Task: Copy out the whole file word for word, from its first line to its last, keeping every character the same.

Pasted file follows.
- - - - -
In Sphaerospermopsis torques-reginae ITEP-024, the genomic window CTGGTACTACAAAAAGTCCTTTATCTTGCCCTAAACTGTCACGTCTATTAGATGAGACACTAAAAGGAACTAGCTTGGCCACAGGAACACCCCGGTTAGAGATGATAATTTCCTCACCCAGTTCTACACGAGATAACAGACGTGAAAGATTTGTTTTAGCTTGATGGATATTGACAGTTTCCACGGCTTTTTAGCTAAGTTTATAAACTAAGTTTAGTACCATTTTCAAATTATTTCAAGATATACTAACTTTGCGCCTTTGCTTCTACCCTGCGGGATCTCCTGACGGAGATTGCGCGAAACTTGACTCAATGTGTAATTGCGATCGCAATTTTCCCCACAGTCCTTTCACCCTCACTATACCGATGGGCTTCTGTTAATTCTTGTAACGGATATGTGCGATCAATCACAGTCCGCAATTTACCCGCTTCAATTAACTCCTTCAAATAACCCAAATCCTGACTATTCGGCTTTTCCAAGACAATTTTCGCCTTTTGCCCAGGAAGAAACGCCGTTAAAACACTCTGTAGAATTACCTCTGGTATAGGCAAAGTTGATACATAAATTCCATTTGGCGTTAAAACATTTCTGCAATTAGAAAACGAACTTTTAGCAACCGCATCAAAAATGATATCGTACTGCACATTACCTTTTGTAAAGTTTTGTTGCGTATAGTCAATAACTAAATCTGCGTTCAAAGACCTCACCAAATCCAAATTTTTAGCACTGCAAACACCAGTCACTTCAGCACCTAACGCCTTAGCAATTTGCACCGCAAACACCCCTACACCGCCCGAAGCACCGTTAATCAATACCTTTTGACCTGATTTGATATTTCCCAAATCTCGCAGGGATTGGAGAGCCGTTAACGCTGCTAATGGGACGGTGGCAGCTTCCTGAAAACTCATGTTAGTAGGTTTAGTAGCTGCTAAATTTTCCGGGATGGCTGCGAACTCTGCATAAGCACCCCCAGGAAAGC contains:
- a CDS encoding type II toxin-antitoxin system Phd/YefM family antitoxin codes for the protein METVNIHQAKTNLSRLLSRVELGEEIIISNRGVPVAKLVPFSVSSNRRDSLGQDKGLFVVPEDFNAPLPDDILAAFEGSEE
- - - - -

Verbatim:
In Sphaerospermopsis torques-reginae ITEP-024, the genomic window CTGGTACTACAAAAAGTCCTTTATCTTGCCCTAAACTGTCACGTCTATTAGATGAGACACTAAAAGGAACTAGCTTGGCCACAGGAACACCCCGGTTAGAGATGATAATTTCCTCACCCAGTTCTACACGAGATAACAGACGTGAAAGATTTGTTTTAGCTTGATGGATATTGACAGTTTCCACGGCTTTTTAGCTAAGTTTATAAACTAAGTTTAGTACCATTTTCAAATTATTTCAAGATATACTAACTTTGCGCCTTTGCTTCTACCCTGCGGGATCTCCTGACGGAGATTGCGCGAAACTTGACTCAATGTGTAATTGCGATCGCAATTTTCCCCACAGTCCTTTCACCCTCACTATACCGATGGGCTTCTGTTAATTCTTGTAACGGATATGTGCGATCAATCACAGTCCGCAATTTACCCGCTTCAATTAACTCCTTCAAATAACCCAAATCCTGACTATTCGGCTTTTCCAAGACAATTTTCGCCTTTTGCCCAGGAAGAAACGCCGTTAAAACACTCTGTAGAATTACCTCTGGTATAGGCAAAGTTGATACATAAATTCCATTTGGCGTTAAAACATTTCTGCAATTAGAAAACGAACTTTTAGCAACCGCATCAAAAATGATATCGTACTGCACATTACCTTTTGTAAAGTTTTGTTGCGTATAGTCAATAACTAAATCTGCGTTCAAAGACCTCACCAAATCCAAATTTTTAGCACTGCAAACACCAGTCACTTCAGCACCTAACGCCTTAGCAATTTGCACCGCAAACACCCCTACACCGCCCGAAGCACCGTTAATCAATACCTTTTGACCTGATTTGATATTTCCCAAATCTCGCAGGGATTGGAGAGCCGTTAACGCTGCTAATGGGACGGTGGCAGCTTCCTGAAAACTCATGTTAGTAGGTTTAGTAGCTGCTAAATTTTCCGGGATGGCTGCGAACTCTGCATAAGCACCCCCAGGAAAGC contains:
- a CDS encoding type II toxin-antitoxin system Phd/YefM family antitoxin codes for the protein METVNIHQAKTNLSRLLSRVELGEEIIISNRGVPVAKLVPFSVSSNRRDSLGQDKGLFVVPEDFNAPLPDDILAAFEGSEE